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    ABSTRACT: Age-adjusted mortality rates for prostate cancer are higher for African-American men compared with those of European ancestry. Recent data suggest that West African men also have elevated risk for prostate cancer relative to European men. Genetic susceptibility to prostate cancer could account for part of this difference. We conducted a genome-wide association study (GWAS) of prostate cancer in West African men in the Ghana Prostate Study. Association testing was performed using multivariable logistic regression adjusted for age and genetic ancestry for 474 prostate cancer cases and 458 population-based controls on the Illumina HumanOmni-5 Quad BeadChip. The most promising association was at 10p14 within an intron of a long non-coding RNA (lncRNA RP11-543F8.2) 360 kb centromeric of GATA3 (p = 1.29E-7). In sub-analyses, SNPs at 5q31.3 were associated with high Gleason score (≥7) cancers, the strongest of which was a missense SNP in PCDHA1 (rs34575154, p = 3.66E-8), and SNPs at Xq28 (rs985081, p = 8.66E-9) and 6q21 (rs2185710, p = 5.95E-8) were associated with low Gleason score (<7) cancers. We sought to validate our findings in silico in the African Ancestry Prostate Cancer GWAS Consortium, but only one SNP, at 10p14, replicated at p < 0.05. Of the 90 prostate cancer loci reported from studies of men of European, Asian or African-American ancestry, we were able to test 81 in the Ghana Prostate Study, and 10 of these replicated at p < 0.05. Further genetic studies of prostate cancer in West African men are needed to confirm our promising susceptibility loci.
    Human Genetics 11/2013; · 4.63 Impact Factor

Publication Stats

24k Citations
4,173.62 Total Impact Points

Institutions

  • 1981–2014
    • National Cancer Institute (USA)
      • • Division of Cancer Epidemiology and Genetics
      • • Cancer Prevention Fellowship Program
      • • Laboratory of Translational Genomics
      • • Epidemiology and Biostatistics
      • • Occupational and Environmental Epidemiology
      Maryland, United States
  • 1979–2014
    • National Institutes of Health
      • • Division of Cancer Epidemiology and Genetics
      • • Branch of Hormonal and Reproductive Epidemiology
      • • Branch of Bio-statistics
      • • Laboratory of Human Carcinogenesis
      • • Branch of Occupational and Environmental Epidemiology
      Maryland, United States
  • 2013
    • Institute of Cancer Research
      Londinium, England, United Kingdom
  • 2010–2013
    • Imperial College London
      • • Department of Epidemiology and Biostatistics
      • • Department of Primary Care and Public Health
      London, ENG, United Kingdom
    • University of Cambridge
      • Department of Oncology
      Cambridge, ENG, United Kingdom
    • Tufts Medical Center
      • Department of Obstetrics and Gynecology
      Boston, Massachusetts, United States
    • Mayo Clinic - Rochester
      • Department of Health Science Research
      Rochester, MN, United States
  • 2001–2013
    • Harvard Medical School
      • • Division of Nutrition
      • • Department of Medicine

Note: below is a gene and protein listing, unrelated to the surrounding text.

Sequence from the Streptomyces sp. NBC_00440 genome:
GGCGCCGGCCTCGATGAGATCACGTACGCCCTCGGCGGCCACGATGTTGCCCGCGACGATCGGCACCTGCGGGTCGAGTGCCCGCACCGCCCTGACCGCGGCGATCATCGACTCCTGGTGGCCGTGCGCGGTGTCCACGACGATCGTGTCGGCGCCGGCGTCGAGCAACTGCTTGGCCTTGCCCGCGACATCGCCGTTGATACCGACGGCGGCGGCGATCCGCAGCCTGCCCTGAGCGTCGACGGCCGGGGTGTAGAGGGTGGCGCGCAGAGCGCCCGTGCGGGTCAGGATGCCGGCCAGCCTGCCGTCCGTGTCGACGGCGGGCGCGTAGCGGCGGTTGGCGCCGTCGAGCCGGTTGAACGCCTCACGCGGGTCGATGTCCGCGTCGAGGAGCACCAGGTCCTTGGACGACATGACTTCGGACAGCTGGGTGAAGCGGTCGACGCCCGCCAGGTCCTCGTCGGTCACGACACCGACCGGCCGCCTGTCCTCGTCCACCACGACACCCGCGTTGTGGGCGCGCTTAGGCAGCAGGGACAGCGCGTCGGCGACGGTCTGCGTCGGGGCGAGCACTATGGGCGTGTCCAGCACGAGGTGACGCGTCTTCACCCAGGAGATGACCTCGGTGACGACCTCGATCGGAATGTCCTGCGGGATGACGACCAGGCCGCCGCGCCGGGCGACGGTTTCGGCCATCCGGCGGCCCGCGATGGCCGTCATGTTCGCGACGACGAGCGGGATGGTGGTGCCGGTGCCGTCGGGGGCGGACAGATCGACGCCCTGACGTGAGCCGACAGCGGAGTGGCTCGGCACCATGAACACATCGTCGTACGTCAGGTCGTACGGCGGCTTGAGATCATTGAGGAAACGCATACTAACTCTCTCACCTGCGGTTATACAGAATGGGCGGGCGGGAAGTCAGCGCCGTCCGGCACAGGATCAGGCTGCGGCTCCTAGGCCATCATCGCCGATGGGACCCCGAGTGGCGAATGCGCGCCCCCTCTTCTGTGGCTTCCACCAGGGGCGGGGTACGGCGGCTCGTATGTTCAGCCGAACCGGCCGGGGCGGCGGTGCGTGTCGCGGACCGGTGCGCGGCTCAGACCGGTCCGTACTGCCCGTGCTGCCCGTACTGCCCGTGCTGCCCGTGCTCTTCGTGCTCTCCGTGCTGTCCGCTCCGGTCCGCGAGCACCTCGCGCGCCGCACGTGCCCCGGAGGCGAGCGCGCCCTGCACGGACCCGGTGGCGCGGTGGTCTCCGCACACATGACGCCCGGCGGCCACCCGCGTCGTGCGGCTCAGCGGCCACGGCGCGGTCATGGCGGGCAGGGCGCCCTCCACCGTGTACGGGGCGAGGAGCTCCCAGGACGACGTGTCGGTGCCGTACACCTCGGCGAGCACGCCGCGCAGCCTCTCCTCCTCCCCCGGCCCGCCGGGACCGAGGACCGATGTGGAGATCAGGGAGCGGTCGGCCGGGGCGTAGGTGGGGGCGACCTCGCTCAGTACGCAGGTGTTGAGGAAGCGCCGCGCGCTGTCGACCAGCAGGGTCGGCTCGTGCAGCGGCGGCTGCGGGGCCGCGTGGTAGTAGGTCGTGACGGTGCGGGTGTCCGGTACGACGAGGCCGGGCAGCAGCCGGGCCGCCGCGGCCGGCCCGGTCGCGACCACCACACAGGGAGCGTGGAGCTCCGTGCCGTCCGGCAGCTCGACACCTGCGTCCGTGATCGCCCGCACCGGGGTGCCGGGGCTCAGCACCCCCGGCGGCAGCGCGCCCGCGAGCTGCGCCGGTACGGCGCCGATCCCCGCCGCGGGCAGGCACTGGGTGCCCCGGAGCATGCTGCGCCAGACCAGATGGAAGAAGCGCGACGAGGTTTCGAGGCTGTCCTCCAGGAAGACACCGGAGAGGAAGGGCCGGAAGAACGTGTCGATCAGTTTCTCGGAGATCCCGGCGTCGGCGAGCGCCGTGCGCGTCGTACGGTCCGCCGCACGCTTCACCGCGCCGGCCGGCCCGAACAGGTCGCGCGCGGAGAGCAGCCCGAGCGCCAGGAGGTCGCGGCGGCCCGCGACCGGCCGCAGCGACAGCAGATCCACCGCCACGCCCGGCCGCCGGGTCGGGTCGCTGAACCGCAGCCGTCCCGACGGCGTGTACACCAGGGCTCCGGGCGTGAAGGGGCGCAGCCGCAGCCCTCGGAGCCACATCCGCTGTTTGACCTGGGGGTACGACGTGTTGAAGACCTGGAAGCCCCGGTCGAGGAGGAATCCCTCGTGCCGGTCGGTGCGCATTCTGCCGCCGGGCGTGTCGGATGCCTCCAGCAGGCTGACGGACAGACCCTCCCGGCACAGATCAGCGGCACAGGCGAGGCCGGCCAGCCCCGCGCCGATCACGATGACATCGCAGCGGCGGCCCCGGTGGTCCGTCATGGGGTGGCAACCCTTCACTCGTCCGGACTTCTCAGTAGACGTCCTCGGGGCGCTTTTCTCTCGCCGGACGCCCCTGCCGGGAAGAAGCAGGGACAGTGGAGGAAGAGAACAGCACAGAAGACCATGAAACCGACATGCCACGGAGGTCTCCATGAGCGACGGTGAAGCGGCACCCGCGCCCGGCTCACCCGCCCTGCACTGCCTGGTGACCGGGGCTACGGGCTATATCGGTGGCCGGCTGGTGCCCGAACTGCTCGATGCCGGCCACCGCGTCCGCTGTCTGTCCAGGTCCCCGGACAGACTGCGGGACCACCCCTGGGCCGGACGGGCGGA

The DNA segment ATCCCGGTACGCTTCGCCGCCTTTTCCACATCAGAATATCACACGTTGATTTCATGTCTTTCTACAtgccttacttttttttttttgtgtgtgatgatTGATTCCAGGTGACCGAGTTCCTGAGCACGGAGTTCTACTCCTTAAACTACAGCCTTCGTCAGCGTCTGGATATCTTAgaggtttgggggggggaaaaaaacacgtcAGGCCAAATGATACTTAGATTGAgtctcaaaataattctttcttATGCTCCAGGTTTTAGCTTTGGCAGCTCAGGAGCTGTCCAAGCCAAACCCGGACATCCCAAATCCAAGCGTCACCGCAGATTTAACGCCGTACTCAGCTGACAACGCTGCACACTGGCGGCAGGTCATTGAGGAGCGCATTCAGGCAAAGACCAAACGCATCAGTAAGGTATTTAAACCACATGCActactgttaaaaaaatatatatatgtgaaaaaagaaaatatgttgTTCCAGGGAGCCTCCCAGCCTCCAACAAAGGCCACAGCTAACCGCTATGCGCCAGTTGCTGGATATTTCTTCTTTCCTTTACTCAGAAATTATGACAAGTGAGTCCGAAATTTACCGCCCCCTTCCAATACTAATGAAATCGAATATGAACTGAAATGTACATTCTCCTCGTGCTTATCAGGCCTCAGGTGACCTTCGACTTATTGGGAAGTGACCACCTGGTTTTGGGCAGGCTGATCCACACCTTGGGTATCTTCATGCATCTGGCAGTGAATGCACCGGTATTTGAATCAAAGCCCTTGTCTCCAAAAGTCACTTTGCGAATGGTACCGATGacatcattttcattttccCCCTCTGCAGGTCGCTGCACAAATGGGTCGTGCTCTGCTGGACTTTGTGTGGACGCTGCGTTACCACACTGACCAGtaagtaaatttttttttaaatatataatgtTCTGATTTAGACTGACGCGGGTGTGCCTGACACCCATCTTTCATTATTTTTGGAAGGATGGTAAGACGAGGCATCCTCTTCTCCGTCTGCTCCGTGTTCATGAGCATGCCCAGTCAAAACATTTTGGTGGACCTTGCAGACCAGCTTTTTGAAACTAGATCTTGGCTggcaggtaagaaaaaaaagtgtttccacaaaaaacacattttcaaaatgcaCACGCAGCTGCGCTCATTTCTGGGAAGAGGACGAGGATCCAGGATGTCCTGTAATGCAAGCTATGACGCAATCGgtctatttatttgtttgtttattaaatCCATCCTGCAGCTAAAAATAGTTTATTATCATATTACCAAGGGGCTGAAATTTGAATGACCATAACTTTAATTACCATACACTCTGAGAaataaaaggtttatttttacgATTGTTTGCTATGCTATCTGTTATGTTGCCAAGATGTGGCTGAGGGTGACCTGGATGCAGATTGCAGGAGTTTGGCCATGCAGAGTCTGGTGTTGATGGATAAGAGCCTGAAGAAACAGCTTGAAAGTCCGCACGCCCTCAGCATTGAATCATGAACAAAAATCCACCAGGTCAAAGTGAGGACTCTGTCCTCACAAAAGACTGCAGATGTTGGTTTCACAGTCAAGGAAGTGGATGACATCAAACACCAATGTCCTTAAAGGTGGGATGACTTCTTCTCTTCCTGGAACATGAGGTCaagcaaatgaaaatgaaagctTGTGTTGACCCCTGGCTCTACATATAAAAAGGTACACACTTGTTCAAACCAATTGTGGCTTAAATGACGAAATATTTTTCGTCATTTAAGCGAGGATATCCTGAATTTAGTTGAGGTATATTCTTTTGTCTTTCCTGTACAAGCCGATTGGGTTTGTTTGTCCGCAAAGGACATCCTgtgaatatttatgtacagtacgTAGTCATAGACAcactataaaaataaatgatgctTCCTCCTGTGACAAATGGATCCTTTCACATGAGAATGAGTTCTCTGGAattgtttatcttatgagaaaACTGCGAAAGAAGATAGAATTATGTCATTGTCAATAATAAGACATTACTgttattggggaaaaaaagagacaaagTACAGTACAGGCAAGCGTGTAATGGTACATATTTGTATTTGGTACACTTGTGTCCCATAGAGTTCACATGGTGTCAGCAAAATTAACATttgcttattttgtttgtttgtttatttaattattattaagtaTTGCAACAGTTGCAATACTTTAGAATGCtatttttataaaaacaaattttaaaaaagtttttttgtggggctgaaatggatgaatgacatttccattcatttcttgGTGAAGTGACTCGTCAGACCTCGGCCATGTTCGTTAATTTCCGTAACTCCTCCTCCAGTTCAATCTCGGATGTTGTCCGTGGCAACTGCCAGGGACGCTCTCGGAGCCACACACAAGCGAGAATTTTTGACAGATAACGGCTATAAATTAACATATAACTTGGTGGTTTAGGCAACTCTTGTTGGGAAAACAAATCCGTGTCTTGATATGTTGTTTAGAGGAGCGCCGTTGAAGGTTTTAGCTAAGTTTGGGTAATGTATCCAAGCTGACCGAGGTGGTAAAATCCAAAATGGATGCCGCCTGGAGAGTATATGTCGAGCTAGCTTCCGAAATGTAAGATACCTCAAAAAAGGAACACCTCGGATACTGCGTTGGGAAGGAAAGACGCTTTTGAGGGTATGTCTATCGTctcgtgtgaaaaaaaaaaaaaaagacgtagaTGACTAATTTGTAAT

Boston, MA, United States
    • Boston University
      • • Slone Epidemiology Center
      • • Department of Epidemiology
      Boston, MA, United States
  • 2012
    • American Cancer Society
      • Epidemiology Research Program
      Atlanta, GA, United States
    • University of Texas MD Anderson Cancer Center
      Houston, Texas, United States
  • 1990–2012
    • NCI-Frederick
      Maryland, United States
    • Walter Reed Army Institute of Research
      Silver Spring, Maryland, United States
    • Brigham and Women's Hospital
      • Department of Medicine
      Boston, MA, United States
    • Uppsala University Hospital
      Uppsala, Uppsala, Sweden
  • 2009–2010
    • Netherlands Cancer Institute
      Amsterdamo, North Holland, Netherlands
    • Geisel School of Medicine at Dartmouth
      • Department of Community and Family Medicine
      Hanover, New Hampshire, United States
    • Oslo University Hospital
      Kristiania (historical), Oslo County, Norway
  • 2006–2010
    • Harvard University
      • Department of Epidemiology
      Boston, MA, United States
    • United States Geological Survey
      • New Hampshire-Vermont Water Science Center
      Reston, Virginia, United States
    • George Washington University
      • Department of Epidemiology and Biostatistics
      Washington, D. C., DC, United States
    • University at Buffalo, The State University of New York
      • Department of Social and Preventive Medicine
      Buffalo, NY, United States
  • 2003–2008
    • Dartmouth College
      • • Department of Community and Family Medicine
      • • Dartmouth-Hitchcock Medical Center
      Hanover, NH, United States
  • 2007
    • Dartmouth–Hitchcock Medical Center
      Lebanon, New Hampshire, United States
    • University of Southern California
      • Department of Preventive Medicine
      Los Angeles, CA, United States
  • 2002
    • Yale-New Haven Hospital
      New Haven, Connecticut, United States
  • 2000
    • Baylor College of Medicine
      • Department of Obstetrics and Gynecology
      Houston, TX, United States
  • 1991–1995
    • University of Pittsburgh
      • Department of Environmental and Occupational Health
      Pittsburgh, PA, United States
  • 1993
    • Memorial Sloan-Kettering Cancer Center
      New York City, New York, United States
  • 1989–1993
    • Fred Hutchinson Cancer Research Center
      • Division of Public Health Sciences
      Seattle, WA, United States
  • 1989–1990
    • Kaiser Permanente
      • Center for Health Research (Oregon, Hawaii, and Georgia)
      Oakland, CA, United States